Calling the Elders to Pray -- By: Daniel R. Hayden

Journal: Bibliotheca Sacra
Volume: BSAC 138:551 (Jul 1981)
Article: Calling the Elders to Pray
Author: Daniel R. Hayden

Calling the Elders to Pray

Daniel R. Hayden

[Daniel R. Hayden, Director, Christolized Ministries, Inc., Rhinelander, Wisconsin]

Bible students differ as to the exact meaning of the words on healing in James 5:13–18. Many are reluctant to advocate a contemporary use of the “gifts of healings” in the church; but all are unanimous in feeling that the passage is calling for dealing in some way with physical illness among God’s people. Exactly how the teaching of James is to be implemented by the elders of the church, or precisely what circumstances warrant its application, is a matter of debate.

Many see this passage as a formula for church practice which obligates God to grant requests for physical healing. The result of this view is that many Christians are disappointed when God does not answer what He seemingly had promised. God does obligate Himself with His Word, but not to man’s misinterpretations of His Word. This writer suggests that James 5:13–18 is not referring to physical sickness at all, but is rather giving instruction for dealing with persons who are discouraged or depressed.

Contextual Considerations

The interpretation of any verse of the Bible must fit with the thought of the context in both the immediate passage and the overall understanding of Scripture. If James 5:13–18 is a reference to the special healing of physical illness, then it is totally unique to the teaching of the New Testament Epistles and disruptive to the argument of the Book of James.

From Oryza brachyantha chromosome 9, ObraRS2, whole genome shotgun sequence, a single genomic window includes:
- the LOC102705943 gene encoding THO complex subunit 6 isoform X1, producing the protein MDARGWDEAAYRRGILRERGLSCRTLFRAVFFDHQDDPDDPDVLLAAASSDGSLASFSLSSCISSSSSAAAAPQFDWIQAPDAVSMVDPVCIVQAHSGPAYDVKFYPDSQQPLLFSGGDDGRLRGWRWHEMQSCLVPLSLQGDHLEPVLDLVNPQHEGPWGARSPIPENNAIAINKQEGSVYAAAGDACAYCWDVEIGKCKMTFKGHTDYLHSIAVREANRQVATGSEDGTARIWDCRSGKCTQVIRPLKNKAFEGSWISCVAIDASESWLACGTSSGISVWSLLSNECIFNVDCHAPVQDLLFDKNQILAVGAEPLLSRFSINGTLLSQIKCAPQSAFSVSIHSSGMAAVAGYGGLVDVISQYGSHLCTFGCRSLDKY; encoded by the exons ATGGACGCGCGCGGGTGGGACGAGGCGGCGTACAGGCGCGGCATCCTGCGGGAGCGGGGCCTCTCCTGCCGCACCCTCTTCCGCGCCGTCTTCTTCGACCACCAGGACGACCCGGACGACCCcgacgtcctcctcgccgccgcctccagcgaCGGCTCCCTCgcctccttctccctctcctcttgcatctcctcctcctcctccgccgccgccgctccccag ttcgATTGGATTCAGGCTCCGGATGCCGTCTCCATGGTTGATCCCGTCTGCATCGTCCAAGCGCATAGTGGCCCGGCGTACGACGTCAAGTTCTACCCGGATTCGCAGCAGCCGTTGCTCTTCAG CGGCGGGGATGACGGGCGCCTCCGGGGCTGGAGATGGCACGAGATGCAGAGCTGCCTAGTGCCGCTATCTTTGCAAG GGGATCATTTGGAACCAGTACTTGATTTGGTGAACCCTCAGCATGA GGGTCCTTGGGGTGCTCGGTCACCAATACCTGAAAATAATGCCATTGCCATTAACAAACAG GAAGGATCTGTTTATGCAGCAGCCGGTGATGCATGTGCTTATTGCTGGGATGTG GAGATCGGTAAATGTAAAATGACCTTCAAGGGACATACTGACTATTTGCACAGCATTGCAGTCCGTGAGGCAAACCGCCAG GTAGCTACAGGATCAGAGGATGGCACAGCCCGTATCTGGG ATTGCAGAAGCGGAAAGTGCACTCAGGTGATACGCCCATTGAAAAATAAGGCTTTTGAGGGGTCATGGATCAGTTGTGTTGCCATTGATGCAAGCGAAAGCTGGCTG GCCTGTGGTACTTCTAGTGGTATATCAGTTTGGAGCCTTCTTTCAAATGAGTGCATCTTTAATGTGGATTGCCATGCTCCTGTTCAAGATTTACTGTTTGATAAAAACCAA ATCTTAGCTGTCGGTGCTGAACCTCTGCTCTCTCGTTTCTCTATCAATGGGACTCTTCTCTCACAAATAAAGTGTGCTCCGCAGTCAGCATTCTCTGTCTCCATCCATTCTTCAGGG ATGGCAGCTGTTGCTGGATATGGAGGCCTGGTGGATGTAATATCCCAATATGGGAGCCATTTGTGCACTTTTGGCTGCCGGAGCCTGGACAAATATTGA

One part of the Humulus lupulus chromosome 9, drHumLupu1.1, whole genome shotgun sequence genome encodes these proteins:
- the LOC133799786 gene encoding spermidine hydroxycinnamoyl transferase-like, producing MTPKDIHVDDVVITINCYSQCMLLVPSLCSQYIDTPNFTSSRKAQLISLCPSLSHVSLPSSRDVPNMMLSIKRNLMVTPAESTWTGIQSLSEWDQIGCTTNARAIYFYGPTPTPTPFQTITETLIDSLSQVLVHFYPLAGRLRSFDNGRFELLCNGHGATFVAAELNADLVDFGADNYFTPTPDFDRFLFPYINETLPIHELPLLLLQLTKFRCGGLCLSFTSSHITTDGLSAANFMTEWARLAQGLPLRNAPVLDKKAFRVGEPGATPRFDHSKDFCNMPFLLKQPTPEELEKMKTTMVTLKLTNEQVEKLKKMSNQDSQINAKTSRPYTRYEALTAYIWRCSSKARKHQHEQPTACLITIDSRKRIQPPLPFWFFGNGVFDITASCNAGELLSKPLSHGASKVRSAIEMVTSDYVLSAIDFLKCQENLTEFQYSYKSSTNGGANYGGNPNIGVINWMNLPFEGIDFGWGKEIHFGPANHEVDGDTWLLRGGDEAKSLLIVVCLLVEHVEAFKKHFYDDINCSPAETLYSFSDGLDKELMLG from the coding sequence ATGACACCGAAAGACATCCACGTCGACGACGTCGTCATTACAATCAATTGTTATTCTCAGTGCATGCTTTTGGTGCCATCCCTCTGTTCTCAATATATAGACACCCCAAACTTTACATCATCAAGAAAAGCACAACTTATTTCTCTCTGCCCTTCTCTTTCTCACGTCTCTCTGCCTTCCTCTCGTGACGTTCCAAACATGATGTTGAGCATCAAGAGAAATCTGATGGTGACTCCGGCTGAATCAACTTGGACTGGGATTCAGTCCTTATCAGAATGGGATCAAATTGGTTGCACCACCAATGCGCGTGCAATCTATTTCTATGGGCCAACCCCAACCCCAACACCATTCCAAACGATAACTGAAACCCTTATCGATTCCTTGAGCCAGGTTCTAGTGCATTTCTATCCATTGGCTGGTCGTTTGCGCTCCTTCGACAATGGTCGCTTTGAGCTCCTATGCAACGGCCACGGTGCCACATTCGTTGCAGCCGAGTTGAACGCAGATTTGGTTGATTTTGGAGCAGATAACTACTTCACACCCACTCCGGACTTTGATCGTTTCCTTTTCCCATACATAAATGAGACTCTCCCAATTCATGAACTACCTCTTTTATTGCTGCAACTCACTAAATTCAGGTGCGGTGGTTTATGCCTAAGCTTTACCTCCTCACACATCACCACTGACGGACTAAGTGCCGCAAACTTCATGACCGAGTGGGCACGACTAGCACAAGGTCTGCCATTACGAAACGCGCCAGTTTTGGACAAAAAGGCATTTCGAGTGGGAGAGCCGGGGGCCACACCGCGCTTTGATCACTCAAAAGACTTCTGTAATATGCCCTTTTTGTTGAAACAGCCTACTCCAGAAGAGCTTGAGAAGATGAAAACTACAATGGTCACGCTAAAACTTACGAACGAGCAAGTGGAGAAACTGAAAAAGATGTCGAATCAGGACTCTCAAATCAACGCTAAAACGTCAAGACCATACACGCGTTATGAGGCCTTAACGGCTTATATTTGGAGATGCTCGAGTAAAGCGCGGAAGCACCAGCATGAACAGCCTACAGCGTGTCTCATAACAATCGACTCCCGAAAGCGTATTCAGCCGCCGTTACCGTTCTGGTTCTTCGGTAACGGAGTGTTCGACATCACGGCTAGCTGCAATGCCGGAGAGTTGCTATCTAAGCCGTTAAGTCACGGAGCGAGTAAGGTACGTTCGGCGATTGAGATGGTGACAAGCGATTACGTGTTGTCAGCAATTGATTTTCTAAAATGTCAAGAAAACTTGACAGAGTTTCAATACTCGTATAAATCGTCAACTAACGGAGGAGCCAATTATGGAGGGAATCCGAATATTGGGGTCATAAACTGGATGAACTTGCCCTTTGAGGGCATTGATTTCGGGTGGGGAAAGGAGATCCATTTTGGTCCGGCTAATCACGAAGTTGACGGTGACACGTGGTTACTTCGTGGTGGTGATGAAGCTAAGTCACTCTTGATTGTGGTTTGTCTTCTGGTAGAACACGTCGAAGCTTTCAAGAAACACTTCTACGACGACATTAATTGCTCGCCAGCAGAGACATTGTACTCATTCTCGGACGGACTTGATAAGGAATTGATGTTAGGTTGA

Where in the Epistles, from Romans through Jude, is there emphasis on a special divine healing of the sick through the ministry of church elders? It is not found in the writings of Paul, who gave thorough instructions to the elders regarding their spiritual qualifications and responsibilities. Gaebelein expresses an important observation in this respect. “The Epistles which are the highwater mark of divine revelation, are the Epistles of Ephesians and Colossians; we find nothing in these Epistles about healing of diseases by anointing and prayer. Nor is it mentioned in any of the other Pauline Epistles.”1

“Gifts of healings” is merely mentioned in the list of spiritual gifts in 1 Corinthians 12, but there is a curious silence in the rest of that epistle, as well as in all other epistles, as to any instruction for ministries of healing to the sick. Instead, Timothy was told to take wine as a remedy for...

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